Considering that the fear of inflation is the biggest political hurdle to “printing money” (and needs to be addressed when it comes up), a shock and awe  $60 megaton coin strategy will lose more political support than it gains. Besides, there’s no point to creating a Strategic Petroleum Reserve-like buffer stock  of something the govt has the ability to create at will, especially if its just going to scare the hell out of people (and that it certainly would).

I can’t see how beo can possibly know that, due to inflation fears, a $60 T coin strategy will lose more political support than it gains. Maybe, he’ll oblige me by doing a political analysis showing the transmission mechanisms involved. Here’s mine.

The $60 T in seigniorage would allow the President to pay off all the debt instruments held by the regional Federal Reserve banks and by Federal Agencies. Since the reserves used to redeem these instruments would not be spent into the economy, they can’t possibly cause inflation without a causal transmission mechanism. That’s a pay off of nearly 40% of the debt subject to the limit. If the Treasury pays that off in the week following minting and depositing of the coin, the most likely reaction on the part of the public will be very strong approval of this action.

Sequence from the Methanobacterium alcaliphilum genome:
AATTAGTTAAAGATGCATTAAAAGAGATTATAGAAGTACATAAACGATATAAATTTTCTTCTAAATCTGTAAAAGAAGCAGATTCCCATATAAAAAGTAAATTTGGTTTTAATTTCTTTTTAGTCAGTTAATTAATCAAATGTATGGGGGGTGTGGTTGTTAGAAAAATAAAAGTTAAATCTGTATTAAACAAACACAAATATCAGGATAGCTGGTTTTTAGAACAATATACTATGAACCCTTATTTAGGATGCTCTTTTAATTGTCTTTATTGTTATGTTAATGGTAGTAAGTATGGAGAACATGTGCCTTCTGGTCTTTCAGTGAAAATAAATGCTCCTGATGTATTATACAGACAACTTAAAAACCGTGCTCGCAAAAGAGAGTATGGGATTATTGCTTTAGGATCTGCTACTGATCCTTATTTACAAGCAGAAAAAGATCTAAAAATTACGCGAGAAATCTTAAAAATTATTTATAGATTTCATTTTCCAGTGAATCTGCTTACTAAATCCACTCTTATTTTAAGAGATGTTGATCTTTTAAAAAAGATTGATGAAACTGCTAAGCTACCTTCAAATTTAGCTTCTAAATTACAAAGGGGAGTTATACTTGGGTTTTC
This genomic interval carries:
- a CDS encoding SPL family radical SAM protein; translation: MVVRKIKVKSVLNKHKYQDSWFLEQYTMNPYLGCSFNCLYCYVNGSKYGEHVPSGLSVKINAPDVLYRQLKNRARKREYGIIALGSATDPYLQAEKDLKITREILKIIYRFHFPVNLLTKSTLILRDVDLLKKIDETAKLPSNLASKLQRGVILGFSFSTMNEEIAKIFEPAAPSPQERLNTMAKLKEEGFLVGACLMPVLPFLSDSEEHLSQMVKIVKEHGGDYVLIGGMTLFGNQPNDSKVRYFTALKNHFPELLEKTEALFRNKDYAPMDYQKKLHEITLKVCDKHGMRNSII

When the Treasury then pays off $1.7 T in Treasury Bills over the next year, and the Administration points out that debt subject to the limit has been reduced by 50% overall, people will be even happier. When, next, people see that no more debt subject to the limit is issued over the first year to cover deficit spending, I think they will be happier still.

When, finally, they see that there is no inflationary impact from paying off half of the national debt, they will be ecstatic and conclude that Obama is a genius for coming up with this great new platinum coin trick that has stopped both spending cuts and further tax increases, and yet still allows the debt that their grandchildren might have inherited, to be paid off as it falls due, with NO NEW DEBT ISSUANCE needed!

The proof of the pudding is always in the eating. We, including beo, and maybe Philip too, know now that paying off that first $8.2 T in debt will not cause demand-pull inflation during the first year after minting the coin. The public will know that too when they experience it.